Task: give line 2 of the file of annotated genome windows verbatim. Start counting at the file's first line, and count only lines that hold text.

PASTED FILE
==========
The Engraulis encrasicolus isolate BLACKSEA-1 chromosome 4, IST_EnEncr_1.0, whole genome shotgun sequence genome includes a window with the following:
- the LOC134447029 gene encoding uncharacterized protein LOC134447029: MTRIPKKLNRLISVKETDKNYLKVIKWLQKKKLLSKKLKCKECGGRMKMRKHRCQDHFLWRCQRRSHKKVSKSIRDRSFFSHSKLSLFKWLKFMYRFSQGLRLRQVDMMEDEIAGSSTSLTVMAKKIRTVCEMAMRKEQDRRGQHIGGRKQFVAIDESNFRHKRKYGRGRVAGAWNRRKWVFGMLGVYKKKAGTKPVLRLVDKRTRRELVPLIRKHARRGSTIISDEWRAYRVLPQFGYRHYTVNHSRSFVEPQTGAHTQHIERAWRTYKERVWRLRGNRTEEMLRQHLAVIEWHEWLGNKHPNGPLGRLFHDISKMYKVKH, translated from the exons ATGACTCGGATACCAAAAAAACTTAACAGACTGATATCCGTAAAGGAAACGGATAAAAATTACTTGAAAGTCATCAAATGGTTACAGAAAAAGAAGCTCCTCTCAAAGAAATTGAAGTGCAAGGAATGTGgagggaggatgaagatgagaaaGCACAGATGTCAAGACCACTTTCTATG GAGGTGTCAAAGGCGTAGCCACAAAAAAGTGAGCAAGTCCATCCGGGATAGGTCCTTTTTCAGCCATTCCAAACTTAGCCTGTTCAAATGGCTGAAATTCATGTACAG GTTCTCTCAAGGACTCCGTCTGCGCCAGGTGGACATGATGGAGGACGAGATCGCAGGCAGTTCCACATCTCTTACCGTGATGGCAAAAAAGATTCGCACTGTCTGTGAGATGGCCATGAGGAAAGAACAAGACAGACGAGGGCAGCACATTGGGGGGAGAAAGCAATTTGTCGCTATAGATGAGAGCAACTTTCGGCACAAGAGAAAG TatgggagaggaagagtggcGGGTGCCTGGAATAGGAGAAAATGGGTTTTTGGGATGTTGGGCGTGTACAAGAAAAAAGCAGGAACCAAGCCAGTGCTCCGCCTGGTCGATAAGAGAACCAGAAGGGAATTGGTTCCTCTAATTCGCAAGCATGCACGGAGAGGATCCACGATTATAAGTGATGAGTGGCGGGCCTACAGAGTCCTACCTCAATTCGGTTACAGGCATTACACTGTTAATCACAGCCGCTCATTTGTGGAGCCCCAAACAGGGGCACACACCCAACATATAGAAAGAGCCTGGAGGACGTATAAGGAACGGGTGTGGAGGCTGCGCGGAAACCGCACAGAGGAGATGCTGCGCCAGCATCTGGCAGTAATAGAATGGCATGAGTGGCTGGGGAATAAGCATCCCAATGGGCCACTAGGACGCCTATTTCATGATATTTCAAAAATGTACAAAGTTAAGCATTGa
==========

- the LOC134447029 gene encoding uncharacterized protein LOC134447029: MTRIPKKLNRLISVKETDKNYLKVIKWLQKKKLLSKKLKCKECGGRMKMRKHRCQDHFLWRCQRRSHKKVSKSIRDRSFFSHSKLSLFKWLKFMYRFSQGLRLRQVDMMEDEIAGSSTSLTVMAKKIRTVCEMAMRKEQDRRGQHIGGRKQFVAIDESNFRHKRKYGRGRVAGAWNRRKWVFGMLGVYKKKAGTKPVLRLVDKRTRRELVPLIRKHARRGSTIISDEWRAYRVLPQFGYRHYTVNHSRSFVEPQTGAHTQHIERAWRTYKERVWRLRGNRTEEMLRQHLAVIEWHEWLGNKHPNGPLGRLFHDISKMYKVKH, translated from the exons ATGACTCGGATACCAAAAAAACTTAACAGACTGATATCCGTAAAGGAAACGGATAAAAATTACTTGAAAGTCATCAAATGGTTACAGAAAAAGAAGCTCCTCTCAAAGAAATTGAAGTGCAAGGAATGTGgagggaggatgaagatgagaaaGCACAGATGTCAAGACCACTTTCTATG GAGGTGTCAAAGGCGTAGCCACAAAAAAGTGAGCAAGTCCATCCGGGATAGGTCCTTTTTCAGCCATTCCAAACTTAGCCTGTTCAAATGGCTGAAATTCATGTACAG GTTCTCTCAAGGACTCCGTCTGCGCCAGGTGGACATGATGGAGGACGAGATCGCAGGCAGTTCCACATCTCTTACCGTGATGGCAAAAAAGATTCGCACTGTCTGTGAGATGGCCATGAGGAAAGAACAAGACAGACGAGGGCAGCACATTGGGGGGAGAAAGCAATTTGTCGCTATAGATGAGAGCAACTTTCGGCACAAGAGAAAG TatgggagaggaagagtggcGGGTGCCTGGAATAGGAGAAAATGGGTTTTTGGGATGTTGGGCGTGTACAAGAAAAAAGCAGGAACCAAGCCAGTGCTCCGCCTGGTCGATAAGAGAACCAGAAGGGAATTGGTTCCTCTAATTCGCAAGCATGCACGGAGAGGATCCACGATTATAAGTGATGAGTGGCGGGCCTACAGAGTCCTACCTCAATTCGGTTACAGGCATTACACTGTTAATCACAGCCGCTCATTTGTGGAGCCCCAAACAGGGGCACACACCCAACATATAGAAAGAGCCTGGAGGACGTATAAGGAACGGGTGTGGAGGCTGCGCGGAAACCGCACAGAGGAGATGCTGCGCCAGCATCTGGCAGTAATAGAATGGCATGAGTGGCTGGGGAATAAGCATCCCAATGGGCCACTAGGACGCCTATTTCATGATATTTCAAAAATGTACAAAGTTAAGCATTGa